Getting Used to the Darkness (Part I)

“Darkness, la noirceur. It’s the darkness.”

We are in prison, in a common room for inmates. A kitchenette, a TV fixed to the wall, a few chairs, some couches.

By Colin McGregor

He’s spent 40 years behind bars. Only last week did he get permission to leave the jail for a few hours at a time, on passes: an activity beyond the walls with a few inmates, chaperoned by a citizen.

“You know, here,” he tells me, “everything is always lit up. It’s never dark. I haven’t seen darkness for a long, long time.”

He points out the window at a floodlight: 50 feet tall, a gray metal post crowned with some very bright lights. As we talk, it is daytime. But it is true that there is no night in prison.

When the sun goes down the prison is bathed in a white-orange glow. In Cowansville, parents show their kids the glow from the local prison as a way of warning them what could happen if they misbehave.

He clears his throat, then continues: “I wasn’t really prepared for that. When we stepped out of the van, the street was plunged in darkness. I’d forgotten what that looked like.”

He explains that he was prepared to face any other situation. But not darkness.

It’s commonplace to associate darkness, or the night, with evil. In Britain, one particular politician with a shady past was described as this: “There is something of the night about him.”

And isn’t one of the Devil’s nicknames the Prince of Darkness?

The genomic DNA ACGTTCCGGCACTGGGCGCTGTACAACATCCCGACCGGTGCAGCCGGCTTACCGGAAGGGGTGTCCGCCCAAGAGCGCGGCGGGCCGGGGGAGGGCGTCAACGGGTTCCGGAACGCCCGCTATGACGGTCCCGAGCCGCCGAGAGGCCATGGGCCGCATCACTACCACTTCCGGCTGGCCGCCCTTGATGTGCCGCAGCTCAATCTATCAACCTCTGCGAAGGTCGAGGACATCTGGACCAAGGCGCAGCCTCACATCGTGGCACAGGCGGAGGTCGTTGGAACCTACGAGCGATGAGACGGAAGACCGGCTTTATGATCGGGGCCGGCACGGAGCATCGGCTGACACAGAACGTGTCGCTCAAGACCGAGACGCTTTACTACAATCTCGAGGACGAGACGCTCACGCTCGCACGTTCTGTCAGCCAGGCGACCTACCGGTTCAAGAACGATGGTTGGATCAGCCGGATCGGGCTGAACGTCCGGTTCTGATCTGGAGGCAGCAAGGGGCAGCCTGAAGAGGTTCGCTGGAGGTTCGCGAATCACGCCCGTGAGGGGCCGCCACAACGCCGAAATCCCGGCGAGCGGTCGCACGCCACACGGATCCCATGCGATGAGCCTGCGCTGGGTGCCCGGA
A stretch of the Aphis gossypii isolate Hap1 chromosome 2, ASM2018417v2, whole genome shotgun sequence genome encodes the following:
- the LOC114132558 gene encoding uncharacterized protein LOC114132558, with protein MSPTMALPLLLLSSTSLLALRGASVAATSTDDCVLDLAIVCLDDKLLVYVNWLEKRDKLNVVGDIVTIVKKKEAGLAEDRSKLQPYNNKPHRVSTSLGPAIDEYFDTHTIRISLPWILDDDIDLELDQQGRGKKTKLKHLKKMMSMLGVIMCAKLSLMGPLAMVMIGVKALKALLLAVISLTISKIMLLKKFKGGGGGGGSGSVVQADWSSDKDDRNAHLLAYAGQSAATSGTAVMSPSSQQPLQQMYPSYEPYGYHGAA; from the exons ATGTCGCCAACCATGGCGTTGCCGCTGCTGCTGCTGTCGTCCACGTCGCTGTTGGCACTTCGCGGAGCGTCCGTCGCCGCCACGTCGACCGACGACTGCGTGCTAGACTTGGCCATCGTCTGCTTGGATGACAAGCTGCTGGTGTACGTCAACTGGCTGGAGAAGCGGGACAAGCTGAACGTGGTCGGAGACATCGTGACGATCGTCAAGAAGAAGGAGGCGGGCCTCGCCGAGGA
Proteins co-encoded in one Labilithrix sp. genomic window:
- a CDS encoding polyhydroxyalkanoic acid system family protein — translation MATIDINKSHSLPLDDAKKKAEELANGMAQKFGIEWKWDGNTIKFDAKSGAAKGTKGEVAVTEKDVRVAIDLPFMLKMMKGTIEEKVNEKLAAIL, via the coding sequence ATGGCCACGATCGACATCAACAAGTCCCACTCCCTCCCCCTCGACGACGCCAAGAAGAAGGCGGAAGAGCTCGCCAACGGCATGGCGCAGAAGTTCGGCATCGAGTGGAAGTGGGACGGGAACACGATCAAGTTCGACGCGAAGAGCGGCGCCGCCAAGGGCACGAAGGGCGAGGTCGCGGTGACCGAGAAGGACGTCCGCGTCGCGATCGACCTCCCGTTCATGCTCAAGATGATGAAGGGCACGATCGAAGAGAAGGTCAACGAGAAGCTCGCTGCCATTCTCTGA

But if you haven’t seen night for many years, heavy, enveloping, you miss it. Its comfort, its regularity. Like clockwork. Like when you miss snow at Christmas if you live abroad.

Prison is constantly flooded with light, like Las Vegas.

In a Vegas casino, there are no clocks on the walls, and the floor is lit the same bright way 24 hours a day. The goal is to disorient the gamblers. Make sure they lose track of time.

The notion of time disappears like the money they bet. Seconds turn into hours; hours, into seconds. The goal of lighting a prison is not to take away your sense of time, but the effect is the same.

Do we lose a bit of our soul when everything is brightly lit? The author and aviator Antoine de Saint-Exupéry was one of the first to fly over North Africa at night as part of France’s postal service.

“At night,” he wrote, “reason and logic sleep, and things simply are.” We don’t try to organize everything we have yet to do; we stop judging the people around us. In the darkness, we simply are.

Seen in Reflet de Société, Vol. 27, no. 3, été (summer) 2019, pages 26 – 27

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